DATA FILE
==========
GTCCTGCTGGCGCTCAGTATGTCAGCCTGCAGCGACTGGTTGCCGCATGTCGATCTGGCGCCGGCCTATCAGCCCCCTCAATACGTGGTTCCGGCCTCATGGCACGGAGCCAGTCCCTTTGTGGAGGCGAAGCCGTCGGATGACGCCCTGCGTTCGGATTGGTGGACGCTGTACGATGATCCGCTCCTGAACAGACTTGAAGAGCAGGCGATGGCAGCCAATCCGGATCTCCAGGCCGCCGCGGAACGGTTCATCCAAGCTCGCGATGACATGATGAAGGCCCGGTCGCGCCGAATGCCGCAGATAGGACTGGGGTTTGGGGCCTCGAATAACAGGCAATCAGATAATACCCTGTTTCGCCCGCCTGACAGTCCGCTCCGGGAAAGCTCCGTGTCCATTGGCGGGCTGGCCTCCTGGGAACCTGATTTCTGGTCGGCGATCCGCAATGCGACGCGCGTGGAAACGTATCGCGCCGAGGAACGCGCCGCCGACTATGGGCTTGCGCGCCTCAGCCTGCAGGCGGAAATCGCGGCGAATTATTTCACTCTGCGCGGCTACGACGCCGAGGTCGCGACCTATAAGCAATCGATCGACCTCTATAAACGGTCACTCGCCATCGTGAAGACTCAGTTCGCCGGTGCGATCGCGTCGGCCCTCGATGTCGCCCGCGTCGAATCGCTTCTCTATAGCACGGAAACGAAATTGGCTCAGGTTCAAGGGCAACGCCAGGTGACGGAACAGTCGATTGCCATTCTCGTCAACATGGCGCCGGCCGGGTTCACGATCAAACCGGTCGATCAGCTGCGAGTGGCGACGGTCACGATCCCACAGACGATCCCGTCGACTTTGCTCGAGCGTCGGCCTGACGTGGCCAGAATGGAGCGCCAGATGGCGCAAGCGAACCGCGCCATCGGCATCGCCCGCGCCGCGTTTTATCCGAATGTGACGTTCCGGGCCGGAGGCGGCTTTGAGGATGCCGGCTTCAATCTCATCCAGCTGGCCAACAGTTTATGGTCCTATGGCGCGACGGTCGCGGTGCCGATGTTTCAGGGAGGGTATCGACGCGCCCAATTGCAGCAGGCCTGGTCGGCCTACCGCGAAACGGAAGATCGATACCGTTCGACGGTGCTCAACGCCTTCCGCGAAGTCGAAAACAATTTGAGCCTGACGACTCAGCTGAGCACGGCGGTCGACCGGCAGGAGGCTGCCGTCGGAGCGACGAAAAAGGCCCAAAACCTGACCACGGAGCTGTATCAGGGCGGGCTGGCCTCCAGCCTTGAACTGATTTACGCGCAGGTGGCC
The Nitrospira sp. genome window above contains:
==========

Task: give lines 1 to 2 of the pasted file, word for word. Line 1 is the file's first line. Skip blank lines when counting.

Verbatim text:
GTCCTGCTGGCGCTCAGTATGTCAGCCTGCAGCGACTGGTTGCCGCATGTCGATCTGGCGCCGGCCTATCAGCCCCCTCAATACGTGGTTCCGGCCTCATGGCACGGAGCCAGTCCCTTTGTGGAGGCGAAGCCGTCGGATGACGCCCTGCGTTCGGATTGGTGGACGCTGTACGATGATCCGCTCCTGAACAGACTTGAAGAGCAGGCGATGGCAGCCAATCCGGATCTCCAGGCCGCCGCGGAACGGTTCATCCAAGCTCGCGATGACATGATGAAGGCCCGGTCGCGCCGAATGCCGCAGATAGGACTGGGGTTTGGGGCCTCGAATAACAGGCAATCAGATAATACCCTGTTTCGCCCGCCTGACAGTCCGCTCCGGGAAAGCTCCGTGTCCATTGGCGGGCTGGCCTCCTGGGAACCTGATTTCTGGTCGGCGATCCGCAATGCGACGCGCGTGGAAACGTATCGCGCCGAGGAACGCGCCGCCGACTATGGGCTTGCGCGCCTCAGCCTGCAGGCGGAAATCGCGGCGAATTATTTCACTCTGCGCGGCTACGACGCCGAGGTCGCGACCTATAAGCAATCGATCGACCTCTATAAACGGTCACTCGCCATCGTGAAGACTCAGTTCGCCGGTGCGATCGCGTCGGCCCTCGATGTCGCCCGCGTCGAATCGCTTCTCTATAGCACGGAAACGAAATTGGCTCAGGTTCAAGGGCAACGCCAGGTGACGGAACAGTCGATTGCCATTCTCGTCAACATGGCGCCGGCCGGGTTCACGATCAAACCGGTCGATCAGCTGCGAGTGGCGACGGTCACGATCCCACAGACGATCCCGTCGACTTTGCTCGAGCGTCGGCCTGACGTGGCCAGAATGGAGCGCCAGATGGCGCAAGCGAACCGCGCCATCGGCATCGCCCGCGCCGCGTTTTATCCGAATGTGACGTTCCGGGCCGGAGGCGGCTTTGAGGATGCCGGCTTCAATCTCATCCAGCTGGCCAACAGTTTATGGTCCTATGGCGCGACGGTCGCGGTGCCGATGTTTCAGGGAGGGTATCGACGCGCCCAATTGCAGCAGGCCTGGTCGGCCTACCGCGAAACGGAAGATCGATACCGTTCGACGGTGCTCAACGCCTTCCGCGAAGTCGAAAACAATTTGAGCCTGACGACTCAGCTGAGCACGGCGGTCGACCGGCAGGAGGCTGCCGTCGGAGCGACGAAAAAGGCCCAAAACCTGACCACGGAGCTGTATCAGGGCGGGCTGGCCTCCAGCCTTGAACTGATTTACGCGCAGGTGGCC
The Nitrospira sp. genome window above contains: